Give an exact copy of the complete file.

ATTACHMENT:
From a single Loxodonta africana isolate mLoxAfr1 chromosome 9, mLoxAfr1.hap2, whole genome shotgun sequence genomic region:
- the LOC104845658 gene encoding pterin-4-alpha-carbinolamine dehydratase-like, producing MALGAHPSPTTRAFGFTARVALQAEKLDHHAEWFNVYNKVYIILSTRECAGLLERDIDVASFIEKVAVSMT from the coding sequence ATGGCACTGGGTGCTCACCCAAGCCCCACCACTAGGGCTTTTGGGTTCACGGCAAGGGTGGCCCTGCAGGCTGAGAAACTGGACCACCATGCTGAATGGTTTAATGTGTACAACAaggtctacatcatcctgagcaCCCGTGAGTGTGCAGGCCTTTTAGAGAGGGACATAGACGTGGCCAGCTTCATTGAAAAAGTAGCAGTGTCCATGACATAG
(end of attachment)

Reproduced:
From a single Loxodonta africana isolate mLoxAfr1 chromosome 9, mLoxAfr1.hap2, whole genome shotgun sequence genomic region:
- the LOC104845658 gene encoding pterin-4-alpha-carbinolamine dehydratase-like, producing MALGAHPSPTTRAFGFTARVALQAEKLDHHAEWFNVYNKVYIILSTRECAGLLERDIDVASFIEKVAVSMT from the coding sequence ATGGCACTGGGTGCTCACCCAAGCCCCACCACTAGGGCTTTTGGGTTCACGGCAAGGGTGGCCCTGCAGGCTGAGAAACTGGACCACCATGCTGAATGGTTTAATGTGTACAACAaggtctacatcatcctgagcaCCCGTGAGTGTGCAGGCCTTTTAGAGAGGGACATAGACGTGGCCAGCTTCATTGAAAAAGTAGCAGTGTCCATGACATAG